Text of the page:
House Bill 377 — Public education, nondiscrimination

House Bill 377 — Public education, nondiscrimination

by
Anna Miller
April 22, 2021
Anna Miller
Author Image
April 22, 2021

Bill Description: House Bill 377 bans public institutions of higher education and K-12 schools from compelling students to adopt or affirm the divisive tenets of Critical Race Theory, a tool used aggressively by social justice ideologues to maintain power over our schools, workplaces and daily lives. The bill prevents all public education institutions from expending money to compel students to affirm or adopt the tenets of Critical Race Theory. 

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Does it in any way restrict public access to information related to government activity or otherwise compromise government transparency or accountability? Conversely, does it increase public access to information related to government activity or increase government transparency or accountability?

House Bill 377 states no public monies can be used by the state board of education, public K-12 schools or universities to compel students to affirm or adopt the tenets of Critical Race Theory. Faculty members, teachers and professors or guest lecturers at public schools and universities, however, can still give credence to divisive ideas or put them forth as the truth. For example, a professor could still teach that enslaving white people would be a positive social good and then test students on their understanding of that idea. 

The bill does nothing to protect faculty members, professors or teachers. Under House Bill 377, faculty members, teachers and professors could still be forced to undergo anti-racism or culturally responsive training if they wish to serve on search committees or even obtain or keep a job. When educators are trained to be activists, the classroom becomes inherently political and one-sided. Additionally, the bill imposes no consequences on public universities and schools that violate section 33-138 of the bill by compelling students to affirm Critical Race Theory. Such consequences could be holding back funds, recognizing a cause for unemployment, or other disciplinary action. Therefore this bill does not provide sufficient accountability for public schools and universities.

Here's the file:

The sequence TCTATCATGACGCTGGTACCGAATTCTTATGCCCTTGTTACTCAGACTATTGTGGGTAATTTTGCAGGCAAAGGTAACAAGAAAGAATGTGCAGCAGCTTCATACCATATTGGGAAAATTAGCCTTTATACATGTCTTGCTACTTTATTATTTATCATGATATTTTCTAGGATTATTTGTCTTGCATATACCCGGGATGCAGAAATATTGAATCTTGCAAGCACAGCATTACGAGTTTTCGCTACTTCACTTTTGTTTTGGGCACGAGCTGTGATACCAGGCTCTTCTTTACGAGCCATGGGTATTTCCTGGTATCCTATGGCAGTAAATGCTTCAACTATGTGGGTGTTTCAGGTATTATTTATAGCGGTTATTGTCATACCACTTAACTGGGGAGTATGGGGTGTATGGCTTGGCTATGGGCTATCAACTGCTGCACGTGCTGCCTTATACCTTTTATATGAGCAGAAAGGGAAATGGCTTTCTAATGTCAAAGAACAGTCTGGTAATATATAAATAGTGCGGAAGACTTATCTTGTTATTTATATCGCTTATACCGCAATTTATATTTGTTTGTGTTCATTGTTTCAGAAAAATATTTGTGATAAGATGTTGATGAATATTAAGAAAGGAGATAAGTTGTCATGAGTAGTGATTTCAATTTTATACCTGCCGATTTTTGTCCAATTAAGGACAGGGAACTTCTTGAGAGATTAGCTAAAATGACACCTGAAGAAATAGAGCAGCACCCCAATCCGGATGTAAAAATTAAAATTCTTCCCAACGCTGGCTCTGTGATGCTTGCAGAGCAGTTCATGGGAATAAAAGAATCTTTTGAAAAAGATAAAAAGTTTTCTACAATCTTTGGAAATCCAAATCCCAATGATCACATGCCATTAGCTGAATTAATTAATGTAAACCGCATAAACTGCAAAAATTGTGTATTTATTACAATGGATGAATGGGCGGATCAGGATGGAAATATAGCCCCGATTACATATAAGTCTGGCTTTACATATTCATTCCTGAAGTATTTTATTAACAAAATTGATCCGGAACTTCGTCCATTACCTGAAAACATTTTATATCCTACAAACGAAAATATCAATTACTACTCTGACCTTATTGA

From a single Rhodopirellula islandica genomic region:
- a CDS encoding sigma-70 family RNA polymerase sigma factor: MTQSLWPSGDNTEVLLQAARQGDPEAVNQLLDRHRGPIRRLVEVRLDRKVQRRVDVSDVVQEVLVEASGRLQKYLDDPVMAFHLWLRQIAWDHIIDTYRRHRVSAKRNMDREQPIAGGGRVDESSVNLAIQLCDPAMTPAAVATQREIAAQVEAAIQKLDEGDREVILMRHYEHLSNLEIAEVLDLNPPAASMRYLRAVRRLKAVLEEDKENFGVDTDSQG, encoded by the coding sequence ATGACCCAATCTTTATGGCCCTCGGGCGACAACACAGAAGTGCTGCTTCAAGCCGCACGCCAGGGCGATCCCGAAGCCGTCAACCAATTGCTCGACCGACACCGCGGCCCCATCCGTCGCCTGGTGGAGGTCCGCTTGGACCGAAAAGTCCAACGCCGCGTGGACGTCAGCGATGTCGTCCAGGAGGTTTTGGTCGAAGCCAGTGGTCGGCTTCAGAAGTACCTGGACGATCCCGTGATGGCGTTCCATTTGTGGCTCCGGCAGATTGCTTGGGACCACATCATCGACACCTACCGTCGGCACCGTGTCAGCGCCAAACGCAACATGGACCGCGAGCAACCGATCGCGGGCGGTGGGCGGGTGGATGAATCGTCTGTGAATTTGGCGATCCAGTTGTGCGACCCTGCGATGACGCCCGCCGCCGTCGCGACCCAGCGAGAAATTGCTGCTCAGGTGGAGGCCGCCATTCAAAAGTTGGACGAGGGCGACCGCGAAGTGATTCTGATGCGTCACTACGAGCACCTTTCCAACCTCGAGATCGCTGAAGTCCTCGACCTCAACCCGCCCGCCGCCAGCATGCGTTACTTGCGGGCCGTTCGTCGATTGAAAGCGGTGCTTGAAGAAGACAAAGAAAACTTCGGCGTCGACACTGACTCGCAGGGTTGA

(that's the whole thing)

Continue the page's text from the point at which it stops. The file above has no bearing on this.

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Does it violate the spirit or the letter of either the United State Constitution or the Idaho Constitution? Conversely, does it restore or uphold the protections guaranteed in US Constitution or the Idaho Constitution? 

House Bill 377 upholds Article IX Section V and VI of the Idaho Constitution, which states, “No school district, or other public corporation, shall ever make any appropriation or pay from any public fund or moneys whatever, anything in aid of any … sectarian … purpose” and “no sectarian … doctrines shall be taught in the public schools, nor shall any distinction or classification of pupils be made on account of race or color.” The bill prohibits public schools and universities from compelling students to affirm tenets of Critical Race Theory, which include discrimination based on a person’s race, sex, ethinicity, religion, color, or national origin. 

The bill also upholds the establishment clause of the First Amendment by protecting students’ freedom of conscience, particularly with regard to spiritual belief and freedom of speech, such that the state cannot compel nor restrict speech. For many people, Critical Race Theory training and educational programs violate both freedom of conscience and freedom of speech. Their freedom of speech is violated by being compelled to admit to complicity in racism and sexism that are unlikely to be true. Critical Race Theory trainings and programs in public institutions also violate freedom of conscience by compelling individuals to support anti-sexism and anti-racism, a view which argues that racism is a white problem or sexism is a male problem.

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